Tiny pharmacy? It's a brand new, two storey new-concept Rexall. It's a nice store, much like the set up of two-level Duane Reade stores in Manhattan.
Because as you just pointed out, it sets a precedent for other projects in the area. The OMB loves to rule based on precedent and there are other plans for high-rises in the area - like the Wynn Group (ick) plans for the Waverly Hotel and the old building on the southeast corner of College of Huron, also planned for student highrises. Once the OMB allows one (and this one is the least offensive), it paves the way for more.
The student highrises built or under construction in Waterloo are hideous. Just go to the corner of King and University and look around you.
If it was a sure thing that this building wouldn't result in more ugly student highrise warehouses in the area, I'd be okay. This isn't that bad an application. But I don't want the Wynn proposal getting approved. And the one at Huron and College really does concern me.
I agree with you.
same applies the Queen/Spadina (NW, SW), King Spadina (SE, NW), Adelaide Spadina (SE), Richmond Spadina (SE, NE). Those tiny two stories look ridiculous for a wide and prominent st like Spadina.
Of course Dundas/Spadina is the worst of all.
Whether the pharmacy is new or not is irrelevant; it’s way too short, given the prominence/transit accessibility of the area. Furthermore, it’s precisely because it’s new (as well as mediocre and too short) that it isn’t worth preserving; the perfunctory new buildings (saliently the Burger King) should become something taller and better, whereas the older, beautiful structures in the area should be preserved. Said pharmacy should be at the bottom of a fifteen-storey building or something.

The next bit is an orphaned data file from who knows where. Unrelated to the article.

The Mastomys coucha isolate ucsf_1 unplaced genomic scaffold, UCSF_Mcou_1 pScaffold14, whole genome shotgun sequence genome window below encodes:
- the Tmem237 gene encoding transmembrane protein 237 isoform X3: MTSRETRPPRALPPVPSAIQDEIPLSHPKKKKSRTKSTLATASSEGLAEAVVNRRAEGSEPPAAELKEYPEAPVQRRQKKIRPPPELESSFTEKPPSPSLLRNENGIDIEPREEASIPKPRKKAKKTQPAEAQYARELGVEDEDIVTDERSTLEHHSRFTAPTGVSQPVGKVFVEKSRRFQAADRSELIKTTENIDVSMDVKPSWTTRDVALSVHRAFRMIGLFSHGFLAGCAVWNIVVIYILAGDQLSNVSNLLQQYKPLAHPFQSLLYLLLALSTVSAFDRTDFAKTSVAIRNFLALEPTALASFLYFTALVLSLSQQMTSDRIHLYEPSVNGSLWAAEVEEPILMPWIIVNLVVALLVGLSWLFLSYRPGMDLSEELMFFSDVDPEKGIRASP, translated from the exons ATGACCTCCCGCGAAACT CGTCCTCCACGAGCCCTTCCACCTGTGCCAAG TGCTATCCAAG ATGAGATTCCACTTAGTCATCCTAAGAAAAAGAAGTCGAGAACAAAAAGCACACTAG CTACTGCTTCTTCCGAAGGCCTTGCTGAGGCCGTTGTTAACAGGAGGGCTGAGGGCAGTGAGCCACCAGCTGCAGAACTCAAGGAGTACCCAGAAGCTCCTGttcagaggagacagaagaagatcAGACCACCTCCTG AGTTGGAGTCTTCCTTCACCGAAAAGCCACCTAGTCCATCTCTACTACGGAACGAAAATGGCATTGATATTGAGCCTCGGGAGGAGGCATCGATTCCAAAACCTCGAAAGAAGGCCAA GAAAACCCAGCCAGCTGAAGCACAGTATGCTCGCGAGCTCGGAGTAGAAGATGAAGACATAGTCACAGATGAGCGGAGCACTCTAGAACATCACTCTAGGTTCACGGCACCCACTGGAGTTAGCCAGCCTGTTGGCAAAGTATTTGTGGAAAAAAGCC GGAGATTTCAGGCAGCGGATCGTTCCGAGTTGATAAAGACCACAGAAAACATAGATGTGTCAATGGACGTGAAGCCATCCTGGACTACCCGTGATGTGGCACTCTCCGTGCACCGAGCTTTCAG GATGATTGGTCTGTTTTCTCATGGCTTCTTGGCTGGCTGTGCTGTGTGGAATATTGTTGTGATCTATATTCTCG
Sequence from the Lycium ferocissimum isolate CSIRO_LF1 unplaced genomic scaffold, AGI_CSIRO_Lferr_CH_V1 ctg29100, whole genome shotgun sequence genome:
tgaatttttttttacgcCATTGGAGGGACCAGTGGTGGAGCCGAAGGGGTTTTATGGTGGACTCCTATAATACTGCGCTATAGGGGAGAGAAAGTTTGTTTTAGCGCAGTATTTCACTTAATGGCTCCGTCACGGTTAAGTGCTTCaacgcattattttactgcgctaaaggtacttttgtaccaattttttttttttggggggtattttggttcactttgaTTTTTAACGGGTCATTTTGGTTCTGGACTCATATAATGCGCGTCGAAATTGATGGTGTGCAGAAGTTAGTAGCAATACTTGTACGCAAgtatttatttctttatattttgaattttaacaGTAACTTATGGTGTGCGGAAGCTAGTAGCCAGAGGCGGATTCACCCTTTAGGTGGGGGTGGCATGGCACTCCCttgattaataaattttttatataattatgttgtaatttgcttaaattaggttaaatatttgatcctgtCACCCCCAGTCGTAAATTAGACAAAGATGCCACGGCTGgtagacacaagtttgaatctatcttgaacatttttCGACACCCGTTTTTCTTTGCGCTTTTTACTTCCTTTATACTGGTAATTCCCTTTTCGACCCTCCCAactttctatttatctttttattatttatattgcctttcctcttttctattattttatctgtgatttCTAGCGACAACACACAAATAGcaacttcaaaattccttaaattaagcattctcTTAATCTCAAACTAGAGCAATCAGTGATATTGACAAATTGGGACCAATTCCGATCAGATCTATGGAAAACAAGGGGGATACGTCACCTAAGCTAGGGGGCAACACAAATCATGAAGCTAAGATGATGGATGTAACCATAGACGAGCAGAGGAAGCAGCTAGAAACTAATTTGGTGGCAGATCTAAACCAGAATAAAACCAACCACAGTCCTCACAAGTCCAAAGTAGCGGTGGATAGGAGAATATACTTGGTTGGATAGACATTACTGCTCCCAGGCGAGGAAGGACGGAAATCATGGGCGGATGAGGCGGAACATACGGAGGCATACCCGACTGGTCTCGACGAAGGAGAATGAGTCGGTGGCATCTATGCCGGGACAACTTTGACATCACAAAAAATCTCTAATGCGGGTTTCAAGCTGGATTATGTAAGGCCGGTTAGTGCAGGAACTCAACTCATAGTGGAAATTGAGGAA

And why does it set a precedent to destroy heritage structures? The salient precedent it sets is for greater height, isn’t it?
If it destroys anything, it was the idea that College could be a unique midrise avenue west of University. If the corners of Spadina and College are redeveloped, the city should push for some sophisticated architecture given the grandeur of the Old Knox College vista.
To some extent I believe many Torontonians still believe Toronto outside the CBD and Yonge corridor should still remain the quaint Collingwood sort of small town feel, and anything taller than say 8 stories are "destroying" the tranquility and character of those low-rise neighbourhoods in the middle of Canada's largest city. This is why a 24s apartment at College/Spadian or a 25s cond at King/Church could be considered too tall (among other reasons, but most related to being too tall - the ubiquitous "shadowing" issue, or noise/congestion problem).
Protecting heritage is paramount in city building, but often it is just a disguise. I fail to see approval of a highrise will threaten heritage by setting "precedent" - aren't heritage buildings protected? The precendent only serves the good purpose for the city to be able to replace more 2 story slabs in downtown with something more dense and meaningful. A brand new 2 story pharmacy at this location only shows how backward and provincial-minded we are - because apparently a ten story is considered too dense for this location?